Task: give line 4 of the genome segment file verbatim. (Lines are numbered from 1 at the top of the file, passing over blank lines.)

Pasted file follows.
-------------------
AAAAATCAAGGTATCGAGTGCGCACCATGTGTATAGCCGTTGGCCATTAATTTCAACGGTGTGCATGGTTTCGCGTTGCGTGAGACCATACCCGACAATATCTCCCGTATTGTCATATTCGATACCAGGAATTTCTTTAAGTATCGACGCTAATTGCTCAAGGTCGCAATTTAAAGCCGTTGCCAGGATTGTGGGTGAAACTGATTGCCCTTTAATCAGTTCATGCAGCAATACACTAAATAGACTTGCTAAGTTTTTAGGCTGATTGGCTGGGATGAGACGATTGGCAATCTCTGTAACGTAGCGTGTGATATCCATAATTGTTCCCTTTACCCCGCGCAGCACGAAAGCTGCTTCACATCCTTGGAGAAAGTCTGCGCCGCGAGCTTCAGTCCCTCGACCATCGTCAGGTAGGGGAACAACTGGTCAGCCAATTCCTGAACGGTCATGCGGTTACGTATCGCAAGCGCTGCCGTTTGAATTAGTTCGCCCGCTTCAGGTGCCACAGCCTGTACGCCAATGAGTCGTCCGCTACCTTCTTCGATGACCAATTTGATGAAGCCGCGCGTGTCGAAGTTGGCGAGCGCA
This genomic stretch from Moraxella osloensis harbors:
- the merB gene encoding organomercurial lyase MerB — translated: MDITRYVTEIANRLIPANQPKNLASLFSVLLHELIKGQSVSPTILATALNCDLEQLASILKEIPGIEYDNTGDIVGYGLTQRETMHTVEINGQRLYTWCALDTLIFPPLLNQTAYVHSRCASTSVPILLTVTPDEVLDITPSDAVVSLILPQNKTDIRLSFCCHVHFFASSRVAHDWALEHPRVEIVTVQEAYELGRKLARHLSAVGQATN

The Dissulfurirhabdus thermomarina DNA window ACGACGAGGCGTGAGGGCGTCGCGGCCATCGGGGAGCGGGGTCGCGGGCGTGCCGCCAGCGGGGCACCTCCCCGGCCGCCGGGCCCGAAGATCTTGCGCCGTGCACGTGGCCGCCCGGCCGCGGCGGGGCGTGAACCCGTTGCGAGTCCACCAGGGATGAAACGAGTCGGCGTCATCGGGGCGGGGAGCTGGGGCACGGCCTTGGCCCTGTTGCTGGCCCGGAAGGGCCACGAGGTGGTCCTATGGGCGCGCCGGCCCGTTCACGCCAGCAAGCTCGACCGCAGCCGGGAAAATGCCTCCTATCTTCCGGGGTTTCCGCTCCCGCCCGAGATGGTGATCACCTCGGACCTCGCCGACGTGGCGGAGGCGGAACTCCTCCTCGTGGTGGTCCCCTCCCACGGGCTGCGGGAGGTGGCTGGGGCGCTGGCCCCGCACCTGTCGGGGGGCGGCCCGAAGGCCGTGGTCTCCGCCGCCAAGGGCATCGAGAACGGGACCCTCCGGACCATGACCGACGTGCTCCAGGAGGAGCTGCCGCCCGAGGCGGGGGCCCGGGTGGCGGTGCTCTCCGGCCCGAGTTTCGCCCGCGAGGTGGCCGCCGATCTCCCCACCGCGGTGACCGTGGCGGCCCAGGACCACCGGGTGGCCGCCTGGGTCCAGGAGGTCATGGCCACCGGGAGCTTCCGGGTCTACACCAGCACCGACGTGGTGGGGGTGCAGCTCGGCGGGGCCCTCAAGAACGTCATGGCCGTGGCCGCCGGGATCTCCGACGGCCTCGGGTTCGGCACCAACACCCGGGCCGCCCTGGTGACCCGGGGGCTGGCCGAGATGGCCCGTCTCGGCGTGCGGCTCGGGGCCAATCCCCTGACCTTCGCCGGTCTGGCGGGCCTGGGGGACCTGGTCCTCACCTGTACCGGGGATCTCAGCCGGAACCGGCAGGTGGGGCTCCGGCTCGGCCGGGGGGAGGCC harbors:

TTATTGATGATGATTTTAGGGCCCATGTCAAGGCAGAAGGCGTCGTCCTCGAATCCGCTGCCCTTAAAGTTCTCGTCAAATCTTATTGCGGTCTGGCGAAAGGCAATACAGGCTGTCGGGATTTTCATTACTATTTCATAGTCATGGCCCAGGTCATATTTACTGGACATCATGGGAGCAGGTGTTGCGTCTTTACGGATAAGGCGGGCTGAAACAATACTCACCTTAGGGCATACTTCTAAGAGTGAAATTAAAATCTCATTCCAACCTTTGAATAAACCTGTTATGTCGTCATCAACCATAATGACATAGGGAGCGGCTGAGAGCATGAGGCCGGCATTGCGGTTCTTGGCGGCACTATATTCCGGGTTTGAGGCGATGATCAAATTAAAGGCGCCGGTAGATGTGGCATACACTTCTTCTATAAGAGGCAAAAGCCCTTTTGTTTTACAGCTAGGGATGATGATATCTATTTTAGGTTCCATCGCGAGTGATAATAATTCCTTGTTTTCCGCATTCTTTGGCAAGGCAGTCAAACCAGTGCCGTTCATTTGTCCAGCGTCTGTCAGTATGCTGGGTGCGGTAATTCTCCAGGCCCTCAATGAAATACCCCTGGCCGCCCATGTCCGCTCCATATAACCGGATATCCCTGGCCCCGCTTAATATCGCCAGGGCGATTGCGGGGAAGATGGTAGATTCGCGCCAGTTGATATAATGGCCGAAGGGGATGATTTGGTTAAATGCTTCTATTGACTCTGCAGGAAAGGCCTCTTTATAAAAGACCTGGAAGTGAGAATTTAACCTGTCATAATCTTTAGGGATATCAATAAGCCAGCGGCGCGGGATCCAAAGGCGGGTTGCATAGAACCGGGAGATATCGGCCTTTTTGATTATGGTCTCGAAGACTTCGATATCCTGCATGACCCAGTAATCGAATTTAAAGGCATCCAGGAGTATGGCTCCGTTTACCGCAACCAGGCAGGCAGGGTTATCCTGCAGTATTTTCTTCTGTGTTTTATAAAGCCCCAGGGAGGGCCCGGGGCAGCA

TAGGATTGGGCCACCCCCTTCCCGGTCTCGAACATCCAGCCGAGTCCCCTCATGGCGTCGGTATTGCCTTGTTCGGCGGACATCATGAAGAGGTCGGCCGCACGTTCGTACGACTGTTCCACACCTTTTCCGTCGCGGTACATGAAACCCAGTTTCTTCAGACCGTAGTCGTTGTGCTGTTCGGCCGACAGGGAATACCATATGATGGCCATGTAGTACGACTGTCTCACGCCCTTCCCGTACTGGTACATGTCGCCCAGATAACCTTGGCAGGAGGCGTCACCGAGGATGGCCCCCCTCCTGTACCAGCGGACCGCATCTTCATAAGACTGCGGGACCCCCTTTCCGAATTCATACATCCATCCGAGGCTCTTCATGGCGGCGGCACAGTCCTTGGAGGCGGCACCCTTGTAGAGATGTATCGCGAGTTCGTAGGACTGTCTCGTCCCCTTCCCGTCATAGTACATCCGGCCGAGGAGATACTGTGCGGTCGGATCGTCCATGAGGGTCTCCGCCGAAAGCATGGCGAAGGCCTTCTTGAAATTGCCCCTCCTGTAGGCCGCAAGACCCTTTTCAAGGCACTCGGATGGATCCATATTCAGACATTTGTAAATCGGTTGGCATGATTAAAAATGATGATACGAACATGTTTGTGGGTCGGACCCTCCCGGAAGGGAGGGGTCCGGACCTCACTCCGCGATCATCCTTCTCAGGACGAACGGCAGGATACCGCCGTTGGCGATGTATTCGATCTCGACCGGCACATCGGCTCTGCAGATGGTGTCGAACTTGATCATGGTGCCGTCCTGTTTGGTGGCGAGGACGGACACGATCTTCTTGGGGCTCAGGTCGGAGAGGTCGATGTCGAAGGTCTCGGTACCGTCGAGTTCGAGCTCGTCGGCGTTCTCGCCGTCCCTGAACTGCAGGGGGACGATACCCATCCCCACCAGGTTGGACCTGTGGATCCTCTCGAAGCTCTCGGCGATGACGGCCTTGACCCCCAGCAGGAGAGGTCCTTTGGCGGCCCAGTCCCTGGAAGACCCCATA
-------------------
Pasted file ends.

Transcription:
The Dissulfurirhabdus thermomarina DNA window ACGACGAGGCGTGAGGGCGTCGCGGCCATCGGGGAGCGGGGTCGCGGGCGTGCCGCCAGCGGGGCACCTCCCCGGCCGCCGGGCCCGAAGATCTTGCGCCGTGCACGTGGCCGCCCGGCCGCGGCGGGGCGTGAACCCGTTGCGAGTCCACCAGGGATGAAACGAGTCGGCGTCATCGGGGCGGGGAGCTGGGGCACGGCCTTGGCCCTGTTGCTGGCCCGGAAGGGCCACGAGGTGGTCCTATGGGCGCGCCGGCCCGTTCACGCCAGCAAGCTCGACCGCAGCCGGGAAAATGCCTCCTATCTTCCGGGGTTTCCGCTCCCGCCCGAGATGGTGATCACCTCGGACCTCGCCGACGTGGCGGAGGCGGAACTCCTCCTCGTGGTGGTCCCCTCCCACGGGCTGCGGGAGGTGGCTGGGGCGCTGGCCCCGCACCTGTCGGGGGGCGGCCCGAAGGCCGTGGTCTCCGCCGCCAAGGGCATCGAGAACGGGACCCTCCGGACCATGACCGACGTGCTCCAGGAGGAGCTGCCGCCCGAGGCGGGGGCCCGGGTGGCGGTGCTCTCCGGCCCGAGTTTCGCCCGCGAGGTGGCCGCCGATCTCCCCACCGCGGTGACCGTGGCGGCCCAGGACCACCGGGTGGCCGCCTGGGTCCAGGAGGTCATGGCCACCGGGAGCTTCCGGGTCTACACCAGCACCGACGTGGTGGGGGTGCAGCTCGGCGGGGCCCTCAAGAACGTCATGGCCGTGGCCGCCGGGATCTCCGACGGCCTCGGGTTCGGCACCAACACCCGGGCCGCCCTGGTGACCCGGGGGCTGGCCGAGATGGCCCGTCTCGGCGTGCGGCTCGGGGCCAATCCCCTGACCTTCGCCGGTCTGGCGGGCCTGGGGGACCTGGTCCTCACCTGTACCGGGGATCTCAGCCGGAACCGGCAGGTGGGGCTCCGGCTCGGCCGGGGGGAGGCC harbors: